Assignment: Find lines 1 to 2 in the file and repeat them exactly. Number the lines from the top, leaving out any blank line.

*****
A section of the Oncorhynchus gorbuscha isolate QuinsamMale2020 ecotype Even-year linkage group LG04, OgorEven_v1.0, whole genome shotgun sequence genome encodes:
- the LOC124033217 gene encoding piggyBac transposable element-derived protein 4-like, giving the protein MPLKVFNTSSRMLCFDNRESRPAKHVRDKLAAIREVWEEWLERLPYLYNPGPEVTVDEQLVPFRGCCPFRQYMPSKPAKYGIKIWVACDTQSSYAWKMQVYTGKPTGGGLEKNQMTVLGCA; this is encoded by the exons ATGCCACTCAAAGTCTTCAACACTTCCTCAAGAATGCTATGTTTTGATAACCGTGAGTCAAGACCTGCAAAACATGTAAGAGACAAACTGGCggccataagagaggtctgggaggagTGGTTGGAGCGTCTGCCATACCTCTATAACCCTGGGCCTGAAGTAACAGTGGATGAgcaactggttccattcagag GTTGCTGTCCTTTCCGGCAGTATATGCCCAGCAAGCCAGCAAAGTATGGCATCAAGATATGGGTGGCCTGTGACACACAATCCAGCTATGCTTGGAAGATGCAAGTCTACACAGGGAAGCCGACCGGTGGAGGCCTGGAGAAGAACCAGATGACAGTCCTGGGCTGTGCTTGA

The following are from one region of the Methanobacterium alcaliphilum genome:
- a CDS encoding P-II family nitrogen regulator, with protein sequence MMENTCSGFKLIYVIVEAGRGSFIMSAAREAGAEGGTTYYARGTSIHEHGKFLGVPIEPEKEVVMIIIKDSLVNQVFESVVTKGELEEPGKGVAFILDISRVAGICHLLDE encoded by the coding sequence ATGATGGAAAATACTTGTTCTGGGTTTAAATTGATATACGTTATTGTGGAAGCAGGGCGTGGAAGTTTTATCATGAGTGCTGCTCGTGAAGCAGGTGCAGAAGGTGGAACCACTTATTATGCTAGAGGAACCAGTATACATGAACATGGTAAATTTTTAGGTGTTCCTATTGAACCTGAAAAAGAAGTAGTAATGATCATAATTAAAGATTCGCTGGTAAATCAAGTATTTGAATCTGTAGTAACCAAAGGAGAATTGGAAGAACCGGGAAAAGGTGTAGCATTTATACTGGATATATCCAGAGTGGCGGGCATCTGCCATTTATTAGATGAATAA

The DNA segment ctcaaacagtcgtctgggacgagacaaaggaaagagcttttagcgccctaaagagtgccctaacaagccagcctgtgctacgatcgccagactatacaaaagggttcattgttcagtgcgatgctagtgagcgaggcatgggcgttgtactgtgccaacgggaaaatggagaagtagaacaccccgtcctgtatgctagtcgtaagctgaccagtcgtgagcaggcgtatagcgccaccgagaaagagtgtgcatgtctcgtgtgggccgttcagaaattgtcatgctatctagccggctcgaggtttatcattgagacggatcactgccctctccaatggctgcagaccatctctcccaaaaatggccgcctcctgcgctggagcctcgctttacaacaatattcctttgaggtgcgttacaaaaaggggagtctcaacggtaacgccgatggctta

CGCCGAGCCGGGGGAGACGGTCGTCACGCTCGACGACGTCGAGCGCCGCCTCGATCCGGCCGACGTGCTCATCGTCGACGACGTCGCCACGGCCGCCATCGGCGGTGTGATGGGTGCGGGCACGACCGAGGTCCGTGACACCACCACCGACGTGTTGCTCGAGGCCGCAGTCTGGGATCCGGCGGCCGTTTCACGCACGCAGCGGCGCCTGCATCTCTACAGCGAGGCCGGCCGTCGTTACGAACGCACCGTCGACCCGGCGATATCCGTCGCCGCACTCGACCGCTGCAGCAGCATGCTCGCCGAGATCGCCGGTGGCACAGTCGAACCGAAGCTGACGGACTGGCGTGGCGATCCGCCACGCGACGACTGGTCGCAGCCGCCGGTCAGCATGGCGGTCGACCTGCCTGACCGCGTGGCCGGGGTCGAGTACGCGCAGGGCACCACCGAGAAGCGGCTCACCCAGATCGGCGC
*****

A section of the Oncorhynchus gorbuscha isolate QuinsamMale2020 ecotype Even-year linkage group LG04, OgorEven_v1.0, whole genome shotgun sequence genome encodes:
- the LOC124033217 gene encoding piggyBac transposable element-derived protein 4-like, giving the protein MPLKVFNTSSRMLCFDNRESRPAKHVRDKLAAIREVWEEWLERLPYLYNPGPEVTVDEQLVPFRGCCPFRQYMPSKPAKYGIKIWVACDTQSSYAWKMQVYTGKPTGGGLEKNQMTVLGCA; this is encoded by the exons ATGCCACTCAAAGTCTTCAACACTTCCTCAAGAATGCTATGTTTTGATAACCGTGAGTCAAGACCTGCAAAACATGTAAGAGACAAACTGGCggccataagagaggtctgggaggagTGGTTGGAGCGTCTGCCATACCTCTATAACCCTGGGCCTGAAGTAACAGTGGATGAgcaactggttccattcagag GTTGCTGTCCTTTCCGGCAGTATATGCCCAGCAAGCCAGCAAAGTATGGCATCAAGATATGGGTGGCCTGTGACACACAATCCAGCTATGCTTGGAAGATGCAAGTCTACACAGGGAAGCCGACCGGTGGAGGCCTGGAGAAGAACCAGATGACAGTCCTGGGCTGTGCTTGA